Caravaggio’s painting technique arose out of a style called chiaroscuro (Italian for light-dark) which refers to the use of strong contrasts between light and dark usually encompassing the whole composition. Here is the master painter at work in his interpretation of St Jerome.

What Caravaggio was doing was to use shadow to emphasise the highlighted aspects of the image. You will also note how dominant the shadows are possibly because there is little variation in the colour tones which look to me to have been painted with Burnt Umber and Raw Umber.

Caravaggio’s paintings mainly depict interior scenes but the light is more like sunlight certainly not the diffused candlelight which would have lit the interiors in the C16th. This point is illustrated clearly by the external light source illuminating the subjects in The Calling of Saint Matthew painted in about 1599.

David Hockey, one of the most influential British artists of the C20th has suggested that Caravaggio was using a form of the camera obscura-like device which used a mirror to reflect the image of a model standing in bright light into a darkly lit room. The camera obscura was certainly being used by the the C17th Dutch Masters, such as Johannes Vermeer, but the jury is still out on how Caravaggio managed to create such lifelike subjects.

Before we conclude today there is one more aspect of Caravaggio’s paintings I would like to point out. He used what is termed co-extensive space which means he extended the action of the composition beyond the picture plane and into the viewer’s space. He wanted to involve the viewer in the narrative of his image. Look carefully at this painting Supper at Emmaus (1601). Don't you feel part of the scene?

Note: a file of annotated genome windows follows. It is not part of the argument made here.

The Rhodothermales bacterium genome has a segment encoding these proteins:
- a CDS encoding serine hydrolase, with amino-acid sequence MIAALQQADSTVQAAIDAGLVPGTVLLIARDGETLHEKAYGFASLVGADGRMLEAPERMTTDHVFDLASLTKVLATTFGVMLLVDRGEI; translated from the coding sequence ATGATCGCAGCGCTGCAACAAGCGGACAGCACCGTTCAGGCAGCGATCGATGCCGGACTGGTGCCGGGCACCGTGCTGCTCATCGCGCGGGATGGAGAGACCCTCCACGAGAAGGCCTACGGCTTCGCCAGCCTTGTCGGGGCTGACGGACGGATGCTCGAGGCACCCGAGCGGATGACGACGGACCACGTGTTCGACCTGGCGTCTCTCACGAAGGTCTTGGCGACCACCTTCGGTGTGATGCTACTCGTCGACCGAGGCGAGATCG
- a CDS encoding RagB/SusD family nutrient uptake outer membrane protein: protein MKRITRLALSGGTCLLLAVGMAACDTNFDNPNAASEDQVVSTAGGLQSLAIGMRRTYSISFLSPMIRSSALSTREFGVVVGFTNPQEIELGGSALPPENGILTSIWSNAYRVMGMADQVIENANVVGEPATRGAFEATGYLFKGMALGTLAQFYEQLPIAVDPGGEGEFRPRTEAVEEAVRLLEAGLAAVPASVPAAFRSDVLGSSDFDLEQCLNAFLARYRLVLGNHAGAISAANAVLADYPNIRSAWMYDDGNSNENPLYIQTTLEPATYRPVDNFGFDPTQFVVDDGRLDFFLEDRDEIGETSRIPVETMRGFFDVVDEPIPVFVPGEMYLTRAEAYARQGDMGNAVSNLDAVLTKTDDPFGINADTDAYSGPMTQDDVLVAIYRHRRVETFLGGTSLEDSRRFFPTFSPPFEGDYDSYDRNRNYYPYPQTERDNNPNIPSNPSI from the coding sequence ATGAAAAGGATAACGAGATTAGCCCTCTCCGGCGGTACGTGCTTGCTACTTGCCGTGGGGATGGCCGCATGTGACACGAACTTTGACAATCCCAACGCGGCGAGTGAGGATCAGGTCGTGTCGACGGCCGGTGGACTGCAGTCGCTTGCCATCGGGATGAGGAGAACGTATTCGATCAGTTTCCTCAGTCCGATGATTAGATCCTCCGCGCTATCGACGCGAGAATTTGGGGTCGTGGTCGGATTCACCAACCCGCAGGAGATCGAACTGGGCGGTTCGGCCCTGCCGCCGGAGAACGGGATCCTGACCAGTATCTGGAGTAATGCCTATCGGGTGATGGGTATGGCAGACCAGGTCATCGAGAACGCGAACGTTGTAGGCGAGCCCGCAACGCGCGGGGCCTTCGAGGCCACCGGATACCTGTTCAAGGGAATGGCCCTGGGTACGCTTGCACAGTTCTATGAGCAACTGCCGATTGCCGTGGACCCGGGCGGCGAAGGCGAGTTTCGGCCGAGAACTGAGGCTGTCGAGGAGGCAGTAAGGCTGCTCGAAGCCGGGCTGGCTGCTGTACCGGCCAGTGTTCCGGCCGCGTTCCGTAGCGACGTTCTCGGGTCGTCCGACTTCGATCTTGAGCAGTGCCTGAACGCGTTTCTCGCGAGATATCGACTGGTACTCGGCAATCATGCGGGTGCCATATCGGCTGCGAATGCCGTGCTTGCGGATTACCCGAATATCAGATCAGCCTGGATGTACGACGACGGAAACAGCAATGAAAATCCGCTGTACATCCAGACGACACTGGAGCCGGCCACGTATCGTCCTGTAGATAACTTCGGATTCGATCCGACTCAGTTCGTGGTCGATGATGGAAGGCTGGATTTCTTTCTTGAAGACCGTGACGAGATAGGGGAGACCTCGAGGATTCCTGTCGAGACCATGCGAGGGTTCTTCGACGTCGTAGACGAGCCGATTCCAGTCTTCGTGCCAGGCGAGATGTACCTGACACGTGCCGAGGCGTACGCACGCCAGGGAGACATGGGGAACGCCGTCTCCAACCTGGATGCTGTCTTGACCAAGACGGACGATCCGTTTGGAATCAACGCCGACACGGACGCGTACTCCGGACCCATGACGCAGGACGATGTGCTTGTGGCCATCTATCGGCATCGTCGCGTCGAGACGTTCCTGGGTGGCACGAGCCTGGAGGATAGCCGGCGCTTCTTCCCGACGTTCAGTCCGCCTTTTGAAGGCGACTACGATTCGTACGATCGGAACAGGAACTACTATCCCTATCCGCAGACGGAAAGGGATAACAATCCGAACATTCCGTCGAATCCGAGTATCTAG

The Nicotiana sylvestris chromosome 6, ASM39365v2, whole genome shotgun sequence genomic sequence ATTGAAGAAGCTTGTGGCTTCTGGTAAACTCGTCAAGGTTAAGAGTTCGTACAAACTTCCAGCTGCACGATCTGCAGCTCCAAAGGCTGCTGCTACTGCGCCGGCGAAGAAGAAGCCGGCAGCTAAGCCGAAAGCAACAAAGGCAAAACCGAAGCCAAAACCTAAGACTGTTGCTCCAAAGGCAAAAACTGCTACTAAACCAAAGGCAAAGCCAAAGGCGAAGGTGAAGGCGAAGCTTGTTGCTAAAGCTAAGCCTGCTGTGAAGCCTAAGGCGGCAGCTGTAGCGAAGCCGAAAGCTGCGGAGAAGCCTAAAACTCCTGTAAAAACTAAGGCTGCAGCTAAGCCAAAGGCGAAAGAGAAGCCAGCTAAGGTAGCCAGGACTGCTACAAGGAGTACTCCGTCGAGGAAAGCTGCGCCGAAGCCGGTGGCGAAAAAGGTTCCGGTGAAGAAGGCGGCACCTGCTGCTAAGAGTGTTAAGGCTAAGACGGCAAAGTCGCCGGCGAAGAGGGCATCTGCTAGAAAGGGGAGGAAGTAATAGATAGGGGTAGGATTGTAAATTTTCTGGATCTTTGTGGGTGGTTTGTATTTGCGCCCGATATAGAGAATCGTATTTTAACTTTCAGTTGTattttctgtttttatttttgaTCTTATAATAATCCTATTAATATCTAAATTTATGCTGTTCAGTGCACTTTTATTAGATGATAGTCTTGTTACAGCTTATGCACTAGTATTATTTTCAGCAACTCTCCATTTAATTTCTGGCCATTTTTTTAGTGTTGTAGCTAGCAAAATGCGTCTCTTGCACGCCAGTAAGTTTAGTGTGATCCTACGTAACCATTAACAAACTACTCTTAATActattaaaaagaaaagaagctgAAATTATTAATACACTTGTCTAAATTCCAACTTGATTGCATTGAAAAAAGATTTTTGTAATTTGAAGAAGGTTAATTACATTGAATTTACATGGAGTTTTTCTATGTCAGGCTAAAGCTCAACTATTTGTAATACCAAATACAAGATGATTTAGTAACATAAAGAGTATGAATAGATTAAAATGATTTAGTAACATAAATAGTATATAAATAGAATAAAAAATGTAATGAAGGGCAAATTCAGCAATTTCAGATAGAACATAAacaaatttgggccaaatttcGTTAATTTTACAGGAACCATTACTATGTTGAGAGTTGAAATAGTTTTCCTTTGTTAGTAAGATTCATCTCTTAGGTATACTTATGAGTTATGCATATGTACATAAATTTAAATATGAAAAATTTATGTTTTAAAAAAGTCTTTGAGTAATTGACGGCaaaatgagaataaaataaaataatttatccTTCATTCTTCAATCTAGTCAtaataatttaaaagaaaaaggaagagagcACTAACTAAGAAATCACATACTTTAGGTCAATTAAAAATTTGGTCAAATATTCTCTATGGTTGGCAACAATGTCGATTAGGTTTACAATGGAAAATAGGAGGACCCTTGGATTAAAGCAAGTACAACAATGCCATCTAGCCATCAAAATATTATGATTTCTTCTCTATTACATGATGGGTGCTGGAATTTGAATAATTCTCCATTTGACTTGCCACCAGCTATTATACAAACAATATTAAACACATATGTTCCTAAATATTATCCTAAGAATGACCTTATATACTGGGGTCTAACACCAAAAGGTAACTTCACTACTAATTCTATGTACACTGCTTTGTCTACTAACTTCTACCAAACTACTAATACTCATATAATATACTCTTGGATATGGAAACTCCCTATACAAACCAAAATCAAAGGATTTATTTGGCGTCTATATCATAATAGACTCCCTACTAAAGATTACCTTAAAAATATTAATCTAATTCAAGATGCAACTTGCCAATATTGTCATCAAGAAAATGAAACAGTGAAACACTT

The arms of the apostle on the right stretches into the viewer's space while the resurrected Christ's right hand seems to embrace his audience- one that is far larger than those gathered around him at the table. Even the teetering basket of fruit seems as if it is about to fall to the viewer's feet. (Ref:

Caravaggio had a remarkable effect on the world of painting especially in terms of the Baroque style evolving at the time. Some of the artists who followed his techniques include Peter Paul Rubens and Rembrandt. The artists who followed his style were often called the Caravaggisti or Caravagesques.

But Caravaggio's influence goes much further as many see his works as containing the seeds of what painting was to become. The 20th-century art historian André Berne-Joffroy stated, What begins in the work of Caravaggio is, quite simply, modern painting.

Look at the light around you. Notice how it falls; notice how it changes. Study the contrasts of light and shade caused by the sun.

Anne Newman

Oil Painter in realistic genre style, predominantly buildings and people. To continue the discussion contact Anne on or phone +61 407 516 522

Melbourne, Victoria, Australia